A simple organism swims along and enters a patch of acidic water. It reacts and swims away. For a patch of food-rich water, it swims in and enjoys the bounty. The condition of the water changes the behaviour of the organism. Our selves swim in a sea of thought. Change our thoughts and change our behaviour in a manner no less significant than water for the simple organism.
To quote Steve, “Change Your Thoughts is a place to visit to help you try and change your thinking patterns, behaviours, beliefs and thought processes to live the life you were truly born to live…” My guest post is about the organism between the sea of thoughts and the consequence behaviour – the human body.
Changes to your body are the essence of experience. And in the right context, specifically with the right kind of central nervous system and brain, the changes are the raw material for experience. Body changes are the precursors feelings, thoughts, consciousness and the persist sense of self we think of as our essence.
Hold your breathe.
You start turning blue. Your body’s oxygen meter registers a decline in available oxygen and triggers various reactions designed to get you to breathe. If you hold your breathe long enough, you pass out. Then your body resumes breathing.
I tried several times while watching the timer on my iPhone. The longest I lasted before blinking was 23 seconds. Even then, tears welled in my eyes after just a few seconds as if I were crying. My body strove to take care of its eyes even as I wilfully caused distress.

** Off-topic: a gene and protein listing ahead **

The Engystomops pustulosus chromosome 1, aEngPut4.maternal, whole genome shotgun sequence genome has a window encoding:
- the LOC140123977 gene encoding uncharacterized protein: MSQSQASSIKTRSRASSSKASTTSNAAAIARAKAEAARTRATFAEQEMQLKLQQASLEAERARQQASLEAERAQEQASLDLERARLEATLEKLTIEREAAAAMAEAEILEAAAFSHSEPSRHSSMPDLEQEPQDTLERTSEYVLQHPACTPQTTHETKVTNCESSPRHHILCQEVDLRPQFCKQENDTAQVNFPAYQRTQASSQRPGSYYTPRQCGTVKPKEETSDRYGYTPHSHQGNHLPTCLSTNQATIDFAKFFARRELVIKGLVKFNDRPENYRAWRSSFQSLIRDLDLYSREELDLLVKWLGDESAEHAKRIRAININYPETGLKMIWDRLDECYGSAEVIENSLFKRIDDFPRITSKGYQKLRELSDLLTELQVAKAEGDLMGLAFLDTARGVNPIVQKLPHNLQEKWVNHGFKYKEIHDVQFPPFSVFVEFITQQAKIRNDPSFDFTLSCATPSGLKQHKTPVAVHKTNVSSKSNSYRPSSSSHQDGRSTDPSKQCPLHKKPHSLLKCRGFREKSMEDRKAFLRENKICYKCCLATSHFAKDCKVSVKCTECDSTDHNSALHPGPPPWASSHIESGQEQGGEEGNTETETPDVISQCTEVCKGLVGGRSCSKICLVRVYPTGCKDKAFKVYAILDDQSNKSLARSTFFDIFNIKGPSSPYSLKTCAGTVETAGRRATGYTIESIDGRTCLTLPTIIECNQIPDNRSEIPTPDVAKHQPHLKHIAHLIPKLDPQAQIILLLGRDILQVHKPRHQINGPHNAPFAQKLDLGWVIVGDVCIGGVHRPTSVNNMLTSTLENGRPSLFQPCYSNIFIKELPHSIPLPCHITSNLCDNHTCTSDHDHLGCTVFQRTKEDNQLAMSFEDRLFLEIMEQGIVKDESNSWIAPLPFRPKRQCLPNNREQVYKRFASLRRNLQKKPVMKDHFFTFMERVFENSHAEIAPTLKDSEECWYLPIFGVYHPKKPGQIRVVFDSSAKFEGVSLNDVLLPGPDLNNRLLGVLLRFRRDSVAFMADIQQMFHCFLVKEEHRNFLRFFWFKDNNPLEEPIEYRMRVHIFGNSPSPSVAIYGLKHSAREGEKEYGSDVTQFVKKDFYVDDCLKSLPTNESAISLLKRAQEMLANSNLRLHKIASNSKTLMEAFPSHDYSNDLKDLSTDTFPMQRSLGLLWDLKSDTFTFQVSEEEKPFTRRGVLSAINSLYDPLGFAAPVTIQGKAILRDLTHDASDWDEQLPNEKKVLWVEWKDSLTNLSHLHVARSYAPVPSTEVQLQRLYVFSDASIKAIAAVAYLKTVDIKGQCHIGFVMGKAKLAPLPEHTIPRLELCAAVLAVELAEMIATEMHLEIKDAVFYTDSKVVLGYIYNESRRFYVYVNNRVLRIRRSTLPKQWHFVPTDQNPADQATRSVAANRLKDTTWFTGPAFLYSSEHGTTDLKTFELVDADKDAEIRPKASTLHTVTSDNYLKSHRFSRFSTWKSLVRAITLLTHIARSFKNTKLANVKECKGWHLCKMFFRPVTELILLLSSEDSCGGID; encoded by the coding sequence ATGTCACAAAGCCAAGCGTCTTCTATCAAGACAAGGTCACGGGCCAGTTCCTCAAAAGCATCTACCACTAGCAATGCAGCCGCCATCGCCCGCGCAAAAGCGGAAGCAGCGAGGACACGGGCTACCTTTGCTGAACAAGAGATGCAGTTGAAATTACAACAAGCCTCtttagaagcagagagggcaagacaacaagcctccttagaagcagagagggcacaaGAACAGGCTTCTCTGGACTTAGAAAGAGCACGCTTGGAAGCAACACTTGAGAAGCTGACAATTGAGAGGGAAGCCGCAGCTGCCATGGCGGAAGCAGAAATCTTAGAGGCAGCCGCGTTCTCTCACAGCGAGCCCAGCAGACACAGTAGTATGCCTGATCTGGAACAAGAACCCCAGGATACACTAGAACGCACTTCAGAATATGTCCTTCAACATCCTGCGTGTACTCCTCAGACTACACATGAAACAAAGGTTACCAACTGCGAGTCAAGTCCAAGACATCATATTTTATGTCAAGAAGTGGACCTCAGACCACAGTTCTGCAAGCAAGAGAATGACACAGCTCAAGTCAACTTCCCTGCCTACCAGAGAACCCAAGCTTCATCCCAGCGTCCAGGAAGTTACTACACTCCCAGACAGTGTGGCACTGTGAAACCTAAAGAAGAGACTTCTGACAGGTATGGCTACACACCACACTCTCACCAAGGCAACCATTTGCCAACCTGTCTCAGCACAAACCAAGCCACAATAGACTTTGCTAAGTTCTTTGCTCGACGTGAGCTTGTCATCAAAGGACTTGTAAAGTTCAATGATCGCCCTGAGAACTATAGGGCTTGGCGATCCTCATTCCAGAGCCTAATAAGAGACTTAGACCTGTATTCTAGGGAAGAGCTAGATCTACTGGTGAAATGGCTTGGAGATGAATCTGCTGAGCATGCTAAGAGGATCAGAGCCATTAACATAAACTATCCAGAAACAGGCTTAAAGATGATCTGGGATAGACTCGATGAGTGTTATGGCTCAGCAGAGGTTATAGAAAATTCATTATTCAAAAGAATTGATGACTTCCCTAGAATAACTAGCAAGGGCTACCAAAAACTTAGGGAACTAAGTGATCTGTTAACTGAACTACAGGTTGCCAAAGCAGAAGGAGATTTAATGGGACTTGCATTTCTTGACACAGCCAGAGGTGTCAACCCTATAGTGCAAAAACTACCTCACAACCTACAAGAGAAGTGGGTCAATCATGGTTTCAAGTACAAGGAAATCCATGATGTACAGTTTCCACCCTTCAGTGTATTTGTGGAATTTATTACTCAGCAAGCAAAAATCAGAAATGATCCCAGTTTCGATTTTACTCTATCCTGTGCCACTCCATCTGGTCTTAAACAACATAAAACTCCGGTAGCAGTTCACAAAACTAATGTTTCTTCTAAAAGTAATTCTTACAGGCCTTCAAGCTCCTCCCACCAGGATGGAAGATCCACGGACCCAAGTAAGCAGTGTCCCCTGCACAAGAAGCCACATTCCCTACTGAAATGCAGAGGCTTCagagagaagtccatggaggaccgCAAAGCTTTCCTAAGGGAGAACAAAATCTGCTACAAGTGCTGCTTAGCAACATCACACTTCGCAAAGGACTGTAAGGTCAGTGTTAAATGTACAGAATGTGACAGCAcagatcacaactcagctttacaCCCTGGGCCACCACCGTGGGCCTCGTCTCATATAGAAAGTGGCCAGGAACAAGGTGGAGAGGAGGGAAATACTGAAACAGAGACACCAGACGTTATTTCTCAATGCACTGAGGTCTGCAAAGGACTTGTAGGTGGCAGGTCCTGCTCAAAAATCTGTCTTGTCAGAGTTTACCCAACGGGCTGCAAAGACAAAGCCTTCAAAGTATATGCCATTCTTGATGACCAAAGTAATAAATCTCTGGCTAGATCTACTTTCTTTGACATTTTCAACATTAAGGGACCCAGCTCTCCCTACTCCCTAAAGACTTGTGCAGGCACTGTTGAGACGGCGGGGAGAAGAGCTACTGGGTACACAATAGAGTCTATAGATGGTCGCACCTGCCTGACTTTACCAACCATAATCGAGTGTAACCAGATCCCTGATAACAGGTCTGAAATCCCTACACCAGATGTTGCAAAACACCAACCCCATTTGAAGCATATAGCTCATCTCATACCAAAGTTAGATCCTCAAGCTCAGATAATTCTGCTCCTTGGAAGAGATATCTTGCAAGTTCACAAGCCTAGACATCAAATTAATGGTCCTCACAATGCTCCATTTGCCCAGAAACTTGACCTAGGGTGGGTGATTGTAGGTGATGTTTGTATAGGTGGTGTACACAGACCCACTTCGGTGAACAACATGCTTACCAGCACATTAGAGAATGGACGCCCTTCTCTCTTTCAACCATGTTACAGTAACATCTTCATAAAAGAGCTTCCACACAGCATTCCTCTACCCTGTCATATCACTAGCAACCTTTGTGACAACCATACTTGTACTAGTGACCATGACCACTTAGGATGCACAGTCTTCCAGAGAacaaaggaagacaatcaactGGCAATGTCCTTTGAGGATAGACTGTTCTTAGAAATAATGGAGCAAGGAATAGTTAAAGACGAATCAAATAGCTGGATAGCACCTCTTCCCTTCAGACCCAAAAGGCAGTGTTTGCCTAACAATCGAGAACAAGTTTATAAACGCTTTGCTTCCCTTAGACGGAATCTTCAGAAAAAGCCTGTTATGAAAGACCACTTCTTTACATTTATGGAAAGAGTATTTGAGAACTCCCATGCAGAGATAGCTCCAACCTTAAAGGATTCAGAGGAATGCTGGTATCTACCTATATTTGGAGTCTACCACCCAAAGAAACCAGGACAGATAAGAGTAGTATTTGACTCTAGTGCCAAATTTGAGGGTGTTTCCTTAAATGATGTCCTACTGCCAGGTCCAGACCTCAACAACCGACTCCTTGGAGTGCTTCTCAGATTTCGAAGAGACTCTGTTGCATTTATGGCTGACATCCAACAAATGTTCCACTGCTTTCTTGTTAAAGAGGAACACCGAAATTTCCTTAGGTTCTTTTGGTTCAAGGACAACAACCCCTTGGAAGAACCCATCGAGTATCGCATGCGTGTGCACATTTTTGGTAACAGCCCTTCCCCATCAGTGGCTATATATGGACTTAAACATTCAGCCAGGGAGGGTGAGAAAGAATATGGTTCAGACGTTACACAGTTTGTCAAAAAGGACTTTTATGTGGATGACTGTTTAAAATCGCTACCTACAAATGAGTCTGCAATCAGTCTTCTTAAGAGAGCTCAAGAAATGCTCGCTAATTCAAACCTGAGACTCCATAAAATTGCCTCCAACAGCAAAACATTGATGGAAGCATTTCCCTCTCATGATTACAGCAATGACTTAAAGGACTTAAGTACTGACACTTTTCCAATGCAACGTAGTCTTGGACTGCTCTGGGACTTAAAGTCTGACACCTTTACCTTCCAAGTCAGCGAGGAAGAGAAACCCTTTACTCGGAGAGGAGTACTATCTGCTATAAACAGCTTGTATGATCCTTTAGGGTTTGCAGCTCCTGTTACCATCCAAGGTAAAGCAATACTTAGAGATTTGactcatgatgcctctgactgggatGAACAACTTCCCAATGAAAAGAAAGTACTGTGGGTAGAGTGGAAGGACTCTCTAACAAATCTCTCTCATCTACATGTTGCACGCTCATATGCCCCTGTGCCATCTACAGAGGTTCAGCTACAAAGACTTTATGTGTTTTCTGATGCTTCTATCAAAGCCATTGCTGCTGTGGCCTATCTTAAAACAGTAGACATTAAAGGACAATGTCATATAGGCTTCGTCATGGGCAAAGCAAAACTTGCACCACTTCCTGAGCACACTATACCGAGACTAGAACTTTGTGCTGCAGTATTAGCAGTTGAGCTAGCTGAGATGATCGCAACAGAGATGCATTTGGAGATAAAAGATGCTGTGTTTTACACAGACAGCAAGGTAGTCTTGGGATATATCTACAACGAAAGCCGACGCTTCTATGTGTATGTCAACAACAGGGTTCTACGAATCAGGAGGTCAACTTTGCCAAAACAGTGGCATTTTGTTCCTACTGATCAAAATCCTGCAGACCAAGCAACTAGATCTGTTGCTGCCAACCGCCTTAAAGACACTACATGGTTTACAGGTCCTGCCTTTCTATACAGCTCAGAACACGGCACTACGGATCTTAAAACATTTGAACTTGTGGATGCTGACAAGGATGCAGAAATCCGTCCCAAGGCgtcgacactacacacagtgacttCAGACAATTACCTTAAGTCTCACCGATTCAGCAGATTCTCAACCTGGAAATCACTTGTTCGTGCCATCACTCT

Our bodies are filled with the equivalent of thermostats for every conceivable system of internal regulation. Readings of “too hot” generate body changes much as the expansion of the thermostat spring turns on the air conditioner. The systems or our bodies respond whenever we push the meter outside a prefigured comfort zone.
We can screech, pinch our skin, lick our dirty feet, frown for a long time, and spin around until we puke. Each action sets off some regulatory response. We cower, yelp, feel disgust, become sad, or throw up.
(Twirling around affects the inner ear and creates a sensation similar to the disorientation cause by many natural poisons. We vomit after spinning to expel possible poison.)